While it is easy for a court to decide in favor of a disadvantaged group when presented with clear evidence of intent to dilute minority votes, the situation wherein partisan advantage is alleged is much harder for those alleging disadvantage. Since there are so few minority voters in Iowa, the former has not yet been the basis of litigation.[25] The pursuit of partisan advantage is a pervasive aspect of reapportionment every decade, and had been in Iowa as well until after the 1980 census.[26] While the Supreme Court has stated that a cause of action may arise when partisan Gerrymandering takes place,[27] the justices have not been able to come to any agreement on how to decide cases in which partisan advantage is alleged, even though they do not particularly like its use.[28]

 

The issue is not just one of legality. It is one of the most basic of democratic theories — that citizens get a meaningful role in the process whereby public decisions are made. If the leaders of a legislative body get to determine the boundaries of the maps used to run elections, those leaders get to protect themselves in office.

 

This is exactly what has been done for decades in many states, and it is a violation of democratic theory.

The battles over redistricting that rage in almost every state in the union every ten years are a clear indication that political leaders firmly believe that it matters how the districts are drawn.[29] The huge advantage that incumbents enjoy in elections in virtually all legislative bodies at the state and federal level provides further evidence that our current system is not offering voters a real choice in most states. Bullock documents the decline in district competitiveness in races for seats in the House of Representatives since World War II,[30] but it should be noted that 58 incumbents lost seats in 2010.[31] Hirsh even went so far as to open his analysis of the redistricting after the 2000 census with the comment that “The 2001-2002 round of Congressional redistricting was the most incumbent friendly in modern American history, as many pundits have noted.”[32]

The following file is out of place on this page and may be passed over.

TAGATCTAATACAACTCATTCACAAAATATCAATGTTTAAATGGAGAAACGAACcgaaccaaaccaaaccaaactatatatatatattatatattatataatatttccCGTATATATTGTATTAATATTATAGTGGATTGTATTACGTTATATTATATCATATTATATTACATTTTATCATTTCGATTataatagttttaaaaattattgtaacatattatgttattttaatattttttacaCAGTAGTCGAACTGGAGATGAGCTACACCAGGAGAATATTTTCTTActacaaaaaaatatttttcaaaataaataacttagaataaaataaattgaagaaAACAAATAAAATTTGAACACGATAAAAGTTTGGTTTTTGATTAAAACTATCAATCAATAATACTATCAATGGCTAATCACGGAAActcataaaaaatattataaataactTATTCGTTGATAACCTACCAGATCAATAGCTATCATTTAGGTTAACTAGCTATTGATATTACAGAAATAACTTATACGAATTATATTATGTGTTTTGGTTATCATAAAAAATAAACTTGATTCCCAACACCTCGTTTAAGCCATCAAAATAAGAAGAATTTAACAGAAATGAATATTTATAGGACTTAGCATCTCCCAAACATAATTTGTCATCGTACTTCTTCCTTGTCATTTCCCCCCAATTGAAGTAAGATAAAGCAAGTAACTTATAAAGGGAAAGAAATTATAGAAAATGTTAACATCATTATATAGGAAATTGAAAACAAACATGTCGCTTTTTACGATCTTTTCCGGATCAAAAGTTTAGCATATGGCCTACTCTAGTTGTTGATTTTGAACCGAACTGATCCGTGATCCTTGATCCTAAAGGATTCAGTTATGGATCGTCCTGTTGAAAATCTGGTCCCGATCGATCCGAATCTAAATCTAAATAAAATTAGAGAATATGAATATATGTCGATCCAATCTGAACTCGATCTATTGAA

Turnover in state legislatures is lower now than in the past, and much of the turnover can be attributed to term limits and retirements.[33] Even though redistricting does normally produce higher turnover numbers in state legislatures in the first election after redistricting, especially where the redistricting process is non-partisan, in 2002, “only 4 percent of all incumbents lost their seat to an opponent of the opposite party.”[34] Windburn argues convincingly that the types of redistricting rules in place play a large role in preventing one party from protecting its own members through Gerrymandering.[35] Notably, Windburn found in his research that “the two most egregious Gerrymanders occurred in those states where the controlling party had complete control of the process ….”[36] It was not always the case that Iowa drew its legislative districts in a non-partisan fashion. For much of its history, the Republican Party controlled the redistricting process.